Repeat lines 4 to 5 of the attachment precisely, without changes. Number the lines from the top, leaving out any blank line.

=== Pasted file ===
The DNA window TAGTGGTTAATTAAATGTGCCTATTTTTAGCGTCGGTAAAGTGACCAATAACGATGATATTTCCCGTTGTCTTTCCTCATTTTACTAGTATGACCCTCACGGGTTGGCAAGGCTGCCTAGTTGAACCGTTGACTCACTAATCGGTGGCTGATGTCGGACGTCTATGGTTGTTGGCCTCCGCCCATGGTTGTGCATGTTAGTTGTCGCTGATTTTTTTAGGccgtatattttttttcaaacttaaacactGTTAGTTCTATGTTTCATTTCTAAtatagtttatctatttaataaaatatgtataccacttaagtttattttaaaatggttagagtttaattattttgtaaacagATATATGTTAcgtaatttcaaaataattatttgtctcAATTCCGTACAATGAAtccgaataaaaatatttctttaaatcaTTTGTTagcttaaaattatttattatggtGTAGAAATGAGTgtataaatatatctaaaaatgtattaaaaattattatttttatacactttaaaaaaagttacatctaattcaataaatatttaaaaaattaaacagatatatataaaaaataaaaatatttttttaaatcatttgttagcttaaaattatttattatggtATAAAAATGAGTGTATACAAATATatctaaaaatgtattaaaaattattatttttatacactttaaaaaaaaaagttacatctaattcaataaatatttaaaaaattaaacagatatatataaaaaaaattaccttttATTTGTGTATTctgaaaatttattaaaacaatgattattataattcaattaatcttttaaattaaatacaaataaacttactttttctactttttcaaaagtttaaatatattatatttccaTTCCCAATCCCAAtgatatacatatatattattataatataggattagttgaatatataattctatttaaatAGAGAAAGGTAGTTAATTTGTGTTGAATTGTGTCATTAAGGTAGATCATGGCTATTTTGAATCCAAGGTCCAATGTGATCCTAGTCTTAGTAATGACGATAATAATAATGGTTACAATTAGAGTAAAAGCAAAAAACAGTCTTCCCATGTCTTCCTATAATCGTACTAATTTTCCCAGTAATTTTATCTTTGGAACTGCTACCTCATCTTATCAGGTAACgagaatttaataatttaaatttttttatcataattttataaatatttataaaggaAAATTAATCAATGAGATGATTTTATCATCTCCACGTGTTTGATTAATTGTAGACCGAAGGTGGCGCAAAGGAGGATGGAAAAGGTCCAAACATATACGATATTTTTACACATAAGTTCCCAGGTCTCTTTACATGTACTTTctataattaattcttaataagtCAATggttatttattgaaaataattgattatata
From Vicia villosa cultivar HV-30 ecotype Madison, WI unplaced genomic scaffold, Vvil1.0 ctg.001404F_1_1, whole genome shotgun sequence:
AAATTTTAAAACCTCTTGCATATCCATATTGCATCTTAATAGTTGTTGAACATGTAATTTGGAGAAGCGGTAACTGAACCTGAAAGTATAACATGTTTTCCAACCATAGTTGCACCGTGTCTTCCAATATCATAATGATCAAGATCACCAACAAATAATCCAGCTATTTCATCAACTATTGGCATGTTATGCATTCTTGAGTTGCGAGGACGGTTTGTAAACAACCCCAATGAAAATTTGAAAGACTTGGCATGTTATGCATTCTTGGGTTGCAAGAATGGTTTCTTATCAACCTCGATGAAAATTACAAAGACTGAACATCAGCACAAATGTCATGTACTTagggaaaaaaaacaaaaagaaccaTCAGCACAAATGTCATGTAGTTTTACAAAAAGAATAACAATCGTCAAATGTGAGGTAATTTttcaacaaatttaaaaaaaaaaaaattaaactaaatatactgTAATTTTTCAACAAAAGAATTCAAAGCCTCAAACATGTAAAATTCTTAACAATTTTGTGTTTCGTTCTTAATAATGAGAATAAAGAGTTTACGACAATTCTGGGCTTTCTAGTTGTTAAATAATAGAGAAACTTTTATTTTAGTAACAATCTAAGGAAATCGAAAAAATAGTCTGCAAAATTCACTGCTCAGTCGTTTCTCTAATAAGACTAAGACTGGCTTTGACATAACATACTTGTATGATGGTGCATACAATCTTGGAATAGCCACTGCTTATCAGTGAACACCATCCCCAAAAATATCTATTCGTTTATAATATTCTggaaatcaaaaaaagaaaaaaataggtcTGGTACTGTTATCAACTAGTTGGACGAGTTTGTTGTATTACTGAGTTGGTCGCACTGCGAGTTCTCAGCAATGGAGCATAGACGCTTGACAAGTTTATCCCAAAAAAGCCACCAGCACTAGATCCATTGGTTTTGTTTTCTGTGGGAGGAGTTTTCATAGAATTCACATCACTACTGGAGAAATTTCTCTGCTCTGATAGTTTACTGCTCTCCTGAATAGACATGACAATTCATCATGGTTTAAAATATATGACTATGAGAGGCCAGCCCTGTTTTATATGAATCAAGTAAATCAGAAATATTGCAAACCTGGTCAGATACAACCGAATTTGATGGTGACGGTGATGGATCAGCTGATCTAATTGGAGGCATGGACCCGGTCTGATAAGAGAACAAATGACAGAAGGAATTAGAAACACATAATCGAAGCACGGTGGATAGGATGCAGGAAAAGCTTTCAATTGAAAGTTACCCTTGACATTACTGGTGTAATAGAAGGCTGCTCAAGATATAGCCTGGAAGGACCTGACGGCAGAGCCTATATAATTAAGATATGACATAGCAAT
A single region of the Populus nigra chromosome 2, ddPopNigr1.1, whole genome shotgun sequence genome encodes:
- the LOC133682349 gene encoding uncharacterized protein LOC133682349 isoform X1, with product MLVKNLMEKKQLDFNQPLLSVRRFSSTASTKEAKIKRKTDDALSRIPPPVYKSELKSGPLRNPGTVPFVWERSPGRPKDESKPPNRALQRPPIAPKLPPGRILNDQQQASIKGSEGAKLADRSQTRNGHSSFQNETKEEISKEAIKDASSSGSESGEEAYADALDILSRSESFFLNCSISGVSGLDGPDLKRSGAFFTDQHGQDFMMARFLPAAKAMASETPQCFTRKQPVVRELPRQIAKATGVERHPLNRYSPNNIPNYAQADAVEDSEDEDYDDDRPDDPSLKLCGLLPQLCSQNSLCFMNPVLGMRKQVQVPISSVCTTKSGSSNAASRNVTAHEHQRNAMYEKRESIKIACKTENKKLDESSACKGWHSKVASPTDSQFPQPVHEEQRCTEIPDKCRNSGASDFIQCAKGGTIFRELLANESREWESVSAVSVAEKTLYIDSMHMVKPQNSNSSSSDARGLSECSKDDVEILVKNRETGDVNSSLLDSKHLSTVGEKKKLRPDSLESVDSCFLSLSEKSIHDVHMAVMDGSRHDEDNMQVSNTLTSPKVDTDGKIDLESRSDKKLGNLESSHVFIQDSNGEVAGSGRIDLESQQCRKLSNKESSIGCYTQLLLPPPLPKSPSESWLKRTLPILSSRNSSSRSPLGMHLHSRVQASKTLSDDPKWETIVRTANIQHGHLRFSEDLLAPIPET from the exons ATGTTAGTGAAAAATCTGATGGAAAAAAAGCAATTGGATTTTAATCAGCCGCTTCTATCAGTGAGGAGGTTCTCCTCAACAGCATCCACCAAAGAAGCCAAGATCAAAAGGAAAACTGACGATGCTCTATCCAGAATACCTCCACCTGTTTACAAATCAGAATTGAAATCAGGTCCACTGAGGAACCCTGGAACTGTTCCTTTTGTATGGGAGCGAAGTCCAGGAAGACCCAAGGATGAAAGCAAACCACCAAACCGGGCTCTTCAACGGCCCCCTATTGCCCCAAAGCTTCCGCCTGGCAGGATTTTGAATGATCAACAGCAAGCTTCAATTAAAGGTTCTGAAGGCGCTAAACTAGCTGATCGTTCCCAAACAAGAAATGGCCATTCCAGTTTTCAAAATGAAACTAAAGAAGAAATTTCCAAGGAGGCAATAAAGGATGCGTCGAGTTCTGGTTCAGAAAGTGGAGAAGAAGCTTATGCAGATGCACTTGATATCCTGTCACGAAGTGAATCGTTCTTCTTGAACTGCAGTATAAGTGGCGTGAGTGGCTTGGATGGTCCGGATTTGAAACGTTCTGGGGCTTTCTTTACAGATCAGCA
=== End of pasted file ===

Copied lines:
A single region of the Populus nigra chromosome 2, ddPopNigr1.1, whole genome shotgun sequence genome encodes:
- the LOC133682349 gene encoding uncharacterized protein LOC133682349 isoform X1, with product MLVKNLMEKKQLDFNQPLLSVRRFSSTASTKEAKIKRKTDDALSRIPPPVYKSELKSGPLRNPGTVPFVWERSPGRPKDESKPPNRALQRPPIAPKLPPGRILNDQQQASIKGSEGAKLADRSQTRNGHSSFQNETKEEISKEAIKDASSSGSESGEEAYADALDILSRSESFFLNCSISGVSGLDGPDLKRSGAFFTDQHGQDFMMARFLPAAKAMASETPQCFTRKQPVVRELPRQIAKATGVERHPLNRYSPNNIPNYAQADAVEDSEDEDYDDDRPDDPSLKLCGLLPQLCSQNSLCFMNPVLGMRKQVQVPISSVCTTKSGSSNAASRNVTAHEHQRNAMYEKRESIKIACKTENKKLDESSACKGWHSKVASPTDSQFPQPVHEEQRCTEIPDKCRNSGASDFIQCAKGGTIFRELLANESREWESVSAVSVAEKTLYIDSMHMVKPQNSNSSSSDARGLSECSKDDVEILVKNRETGDVNSSLLDSKHLSTVGEKKKLRPDSLESVDSCFLSLSEKSIHDVHMAVMDGSRHDEDNMQVSNTLTSPKVDTDGKIDLESRSDKKLGNLESSHVFIQDSNGEVAGSGRIDLESQQCRKLSNKESSIGCYTQLLLPPPLPKSPSESWLKRTLPILSSRNSSSRSPLGMHLHSRVQASKTLSDDPKWETIVRTANIQHGHLRFSEDLLAPIPET from the exons ATGTTAGTGAAAAATCTGATGGAAAAAAAGCAATTGGATTTTAATCAGCCGCTTCTATCAGTGAGGAGGTTCTCCTCAACAGCATCCACCAAAGAAGCCAAGATCAAAAGGAAAACTGACGATGCTCTATCCAGAATACCTCCACCTGTTTACAAATCAGAATTGAAATCAGGTCCACTGAGGAACCCTGGAACTGTTCCTTTTGTATGGGAGCGAAGTCCAGGAAGACCCAAGGATGAAAGCAAACCACCAAACCGGGCTCTTCAACGGCCCCCTATTGCCCCAAAGCTTCCGCCTGGCAGGATTTTGAATGATCAACAGCAAGCTTCAATTAAAGGTTCTGAAGGCGCTAAACTAGCTGATCGTTCCCAAACAAGAAATGGCCATTCCAGTTTTCAAAATGAAACTAAAGAAGAAATTTCCAAGGAGGCAATAAAGGATGCGTCGAGTTCTGGTTCAGAAAGTGGAGAAGAAGCTTATGCAGATGCACTTGATATCCTGTCACGAAGTGAATCGTTCTTCTTGAACTGCAGTATAAGTGGCGTGAGTGGCTTGGATGGTCCGGATTTGAAACGTTCTGGGGCTTTCTTTACAGATCAGCA